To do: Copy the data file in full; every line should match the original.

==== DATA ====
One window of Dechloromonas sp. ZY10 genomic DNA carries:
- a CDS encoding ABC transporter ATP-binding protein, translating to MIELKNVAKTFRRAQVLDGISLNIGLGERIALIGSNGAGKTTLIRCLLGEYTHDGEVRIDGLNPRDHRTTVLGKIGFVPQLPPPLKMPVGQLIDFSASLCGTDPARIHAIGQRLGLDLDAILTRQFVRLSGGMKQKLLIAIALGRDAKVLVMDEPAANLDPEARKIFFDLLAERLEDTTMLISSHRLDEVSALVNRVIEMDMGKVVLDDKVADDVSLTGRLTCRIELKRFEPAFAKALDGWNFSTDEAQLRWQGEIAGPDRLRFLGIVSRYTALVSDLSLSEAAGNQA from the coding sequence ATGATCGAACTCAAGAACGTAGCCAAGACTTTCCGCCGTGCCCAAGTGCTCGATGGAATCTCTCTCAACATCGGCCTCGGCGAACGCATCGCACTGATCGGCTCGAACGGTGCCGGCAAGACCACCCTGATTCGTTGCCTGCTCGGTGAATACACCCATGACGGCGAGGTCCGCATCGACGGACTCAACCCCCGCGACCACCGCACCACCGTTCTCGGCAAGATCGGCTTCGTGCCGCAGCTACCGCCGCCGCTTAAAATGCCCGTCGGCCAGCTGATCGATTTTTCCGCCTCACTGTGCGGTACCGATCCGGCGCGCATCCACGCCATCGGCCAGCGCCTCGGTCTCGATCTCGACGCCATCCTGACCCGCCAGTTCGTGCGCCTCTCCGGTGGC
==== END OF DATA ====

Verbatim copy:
One window of Dechloromonas sp. ZY10 genomic DNA carries:
- a CDS encoding ABC transporter ATP-binding protein, translating to MIELKNVAKTFRRAQVLDGISLNIGLGERIALIGSNGAGKTTLIRCLLGEYTHDGEVRIDGLNPRDHRTTVLGKIGFVPQLPPPLKMPVGQLIDFSASLCGTDPARIHAIGQRLGLDLDAILTRQFVRLSGGMKQKLLIAIALGRDAKVLVMDEPAANLDPEARKIFFDLLAERLEDTTMLISSHRLDEVSALVNRVIEMDMGKVVLDDKVADDVSLTGRLTCRIELKRFEPAFAKALDGWNFSTDEAQLRWQGEIAGPDRLRFLGIVSRYTALVSDLSLSEAAGNQA from the coding sequence ATGATCGAACTCAAGAACGTAGCCAAGACTTTCCGCCGTGCCCAAGTGCTCGATGGAATCTCTCTCAACATCGGCCTCGGCGAACGCATCGCACTGATCGGCTCGAACGGTGCCGGCAAGACCACCCTGATTCGTTGCCTGCTCGGTGAATACACCCATGACGGCGAGGTCCGCATCGACGGACTCAACCCCCGCGACCACCGCACCACCGTTCTCGGCAAGATCGGCTTCGTGCCGCAGCTACCGCCGCCGCTTAAAATGCCCGTCGGCCAGCTGATCGATTTTTCCGCCTCACTGTGCGGTACCGATCCGGCGCGCATCCACGCCATCGGCCAGCGCCTCGGTCTCGATCTCGACGCCATCCTGACCCGCCAGTTCGTGCGCCTCTCCGGTGGC